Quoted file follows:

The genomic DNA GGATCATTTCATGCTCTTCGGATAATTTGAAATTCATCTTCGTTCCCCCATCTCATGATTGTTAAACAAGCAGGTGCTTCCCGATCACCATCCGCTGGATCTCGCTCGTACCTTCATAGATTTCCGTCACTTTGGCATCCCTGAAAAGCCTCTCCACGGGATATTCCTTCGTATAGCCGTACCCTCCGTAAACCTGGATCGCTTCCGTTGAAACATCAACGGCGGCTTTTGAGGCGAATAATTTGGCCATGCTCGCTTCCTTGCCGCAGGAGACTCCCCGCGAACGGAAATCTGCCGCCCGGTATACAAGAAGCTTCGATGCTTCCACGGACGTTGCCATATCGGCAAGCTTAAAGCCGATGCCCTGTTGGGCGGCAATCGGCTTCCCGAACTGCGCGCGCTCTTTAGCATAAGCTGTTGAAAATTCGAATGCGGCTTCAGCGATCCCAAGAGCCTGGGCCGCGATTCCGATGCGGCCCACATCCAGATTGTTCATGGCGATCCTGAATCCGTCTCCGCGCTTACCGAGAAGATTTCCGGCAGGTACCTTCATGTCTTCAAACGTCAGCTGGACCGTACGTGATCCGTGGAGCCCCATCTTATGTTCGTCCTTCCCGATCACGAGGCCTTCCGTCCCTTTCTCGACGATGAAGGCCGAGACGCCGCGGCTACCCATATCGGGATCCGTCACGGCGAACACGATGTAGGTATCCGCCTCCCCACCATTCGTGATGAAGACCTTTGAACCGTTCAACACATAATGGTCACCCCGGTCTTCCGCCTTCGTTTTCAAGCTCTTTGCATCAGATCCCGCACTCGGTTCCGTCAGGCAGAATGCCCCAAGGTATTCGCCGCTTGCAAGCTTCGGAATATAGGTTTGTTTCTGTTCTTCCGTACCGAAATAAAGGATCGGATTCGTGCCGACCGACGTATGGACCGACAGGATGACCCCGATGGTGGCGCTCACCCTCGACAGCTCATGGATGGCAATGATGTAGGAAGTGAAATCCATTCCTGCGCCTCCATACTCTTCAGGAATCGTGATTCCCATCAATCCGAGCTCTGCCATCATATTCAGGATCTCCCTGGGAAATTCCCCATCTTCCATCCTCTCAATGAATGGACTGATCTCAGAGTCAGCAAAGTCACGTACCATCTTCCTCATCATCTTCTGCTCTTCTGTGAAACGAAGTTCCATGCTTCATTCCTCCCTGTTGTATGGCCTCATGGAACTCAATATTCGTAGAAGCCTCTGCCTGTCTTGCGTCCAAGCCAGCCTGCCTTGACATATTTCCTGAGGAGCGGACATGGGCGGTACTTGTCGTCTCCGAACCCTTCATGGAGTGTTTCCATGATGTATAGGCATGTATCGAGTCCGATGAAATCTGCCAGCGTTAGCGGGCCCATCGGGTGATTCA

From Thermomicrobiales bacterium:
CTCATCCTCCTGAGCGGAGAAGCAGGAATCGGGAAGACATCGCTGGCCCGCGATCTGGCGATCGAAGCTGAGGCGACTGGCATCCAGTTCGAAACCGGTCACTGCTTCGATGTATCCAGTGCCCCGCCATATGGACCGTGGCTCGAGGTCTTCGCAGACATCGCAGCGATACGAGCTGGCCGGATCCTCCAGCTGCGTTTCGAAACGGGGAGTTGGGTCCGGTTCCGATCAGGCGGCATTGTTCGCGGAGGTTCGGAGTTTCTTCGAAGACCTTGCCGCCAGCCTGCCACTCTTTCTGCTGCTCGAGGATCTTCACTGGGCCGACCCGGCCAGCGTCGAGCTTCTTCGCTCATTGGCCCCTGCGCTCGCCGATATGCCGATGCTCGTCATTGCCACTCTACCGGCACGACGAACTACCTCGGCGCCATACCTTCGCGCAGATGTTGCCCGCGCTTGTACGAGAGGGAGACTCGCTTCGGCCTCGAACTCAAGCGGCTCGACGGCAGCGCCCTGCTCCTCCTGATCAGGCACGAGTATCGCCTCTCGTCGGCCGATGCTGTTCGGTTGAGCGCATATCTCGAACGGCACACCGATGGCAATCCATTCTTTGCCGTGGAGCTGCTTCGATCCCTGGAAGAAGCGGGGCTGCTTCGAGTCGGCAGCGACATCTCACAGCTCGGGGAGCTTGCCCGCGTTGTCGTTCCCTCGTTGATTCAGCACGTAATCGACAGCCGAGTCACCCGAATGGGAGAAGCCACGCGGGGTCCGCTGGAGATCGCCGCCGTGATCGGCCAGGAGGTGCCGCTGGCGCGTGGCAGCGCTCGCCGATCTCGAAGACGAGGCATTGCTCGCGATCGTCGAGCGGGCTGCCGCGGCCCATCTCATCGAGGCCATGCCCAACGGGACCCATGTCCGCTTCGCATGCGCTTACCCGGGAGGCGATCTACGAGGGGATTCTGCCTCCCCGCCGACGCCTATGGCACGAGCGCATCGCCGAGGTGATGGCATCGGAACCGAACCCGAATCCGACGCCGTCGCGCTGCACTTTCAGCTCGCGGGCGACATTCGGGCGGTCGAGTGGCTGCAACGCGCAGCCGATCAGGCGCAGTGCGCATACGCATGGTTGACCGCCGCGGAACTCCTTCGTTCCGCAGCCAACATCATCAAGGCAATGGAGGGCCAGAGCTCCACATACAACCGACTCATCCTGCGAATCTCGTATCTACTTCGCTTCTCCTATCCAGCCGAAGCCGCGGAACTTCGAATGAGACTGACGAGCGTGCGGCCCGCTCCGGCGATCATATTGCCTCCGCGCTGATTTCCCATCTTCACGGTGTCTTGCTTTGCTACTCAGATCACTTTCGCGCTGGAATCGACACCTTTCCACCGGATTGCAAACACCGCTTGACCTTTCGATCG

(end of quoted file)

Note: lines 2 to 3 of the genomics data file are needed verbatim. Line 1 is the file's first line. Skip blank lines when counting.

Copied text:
From Thermomicrobiales bacterium:
CTCATCCTCCTGAGCGGAGAAGCAGGAATCGGGAAGACATCGCTGGCCCGCGATCTGGCGATCGAAGCTGAGGCGACTGGCATCCAGTTCGAAACCGGTCACTGCTTCGATGTATCCAGTGCCCCGCCATATGGACCGTGGCTCGAGGTCTTCGCAGACATCGCAGCGATACGAGCTGGCCGGATCCTCCAGCTGCGTTTCGAAACGGGGAGTTGGGTCCGGTTCCGATCAGGCGGCATTGTTCGCGGAGGTTCGGAGTTTCTTCGAAGACCTTGCCGCCAGCCTGCCACTCTTTCTGCTGCTCGAGGATCTTCACTGGGCCGACCCGGCCAGCGTCGAGCTTCTTCGCTCATTGGCCCCTGCGCTCGCCGATATGCCGATGCTCGTCATTGCCACTCTACCGGCACGACGAACTACCTCGGCGCCATACCTTCGCGCAGATGTTGCCCGCGCTTGTACGAGAGGGAGACTCGCTTCGGCCTCGAACTCAAGCGGCTCGACGGCAGCGCCCTGCTCCTCCTGATCAGGCACGAGTATCGCCTCTCGTCGGCCGATGCTGTTCGGTTGAGCGCATATCTCGAACGGCACACCGATGGCAATCCATTCTTTGCCGTGGAGCTGCTTCGATCCCTGGAAGAAGCGGGGCTGCTTCGAGTCGGCAGCGACATCTCACAGCTCGGGGAGCTTGCCCGCGTTGTCGTTCCCTCGTTGATTCAGCACGTAATCGACAGCCGAGTCACCCGAATGGGAGAAGCCACGCGGGGTCCGCTGGAGATCGCCGCCGTGATCGGCCAGGAGGTGCCGCTGGCGCGTGGCAGCGCTCGCCGATCTCGAAGACGAGGCATTGCTCGCGATCGTCGAGCGGGCTGCCGCGGCCCATCTCATCGAGGCCATGCCCAACGGGACCCATGTCCGCTTCGCATGCGCTTACCCGGGAGGCGATCTACGAGGGGATTCTGCCTCCCCGCCGACGCCTATGGCACGAGCGCATCGCCGAGGTGATGGCATCGGAACCGAACCCGAATCCGACGCCGTCGCGCTGCACTTTCAGCTCGCGGGCGACATTCGGGCGGTCGAGTGGCTGCAACGCGCAGCCGATCAGGCGCAGTGCGCATACGCATGGTTGACCGCCGCGGAACTCCTTCGTTCCGCAGCCAACATCATCAAGGCAATGGAGGGCCAGAGCTCCACATACAACCGACTCATCCTGCGAATCTCGTATCTACTTCGCTTCTCCTATCCAGCCGAAGCCGCGGAACTTCGAATGAGACTGACGAGCGTGCGGCCCGCTCCGGCGATCATATTGCCTCCGCGCTGATTTCCCATCTTCACGGTGTCTTGCTTTGCTACTCAGATCACTTTCGCGCTGGAATCGACACCTTTCCACCGGATTGCAAACACCGCTTGACCTTTCGATCG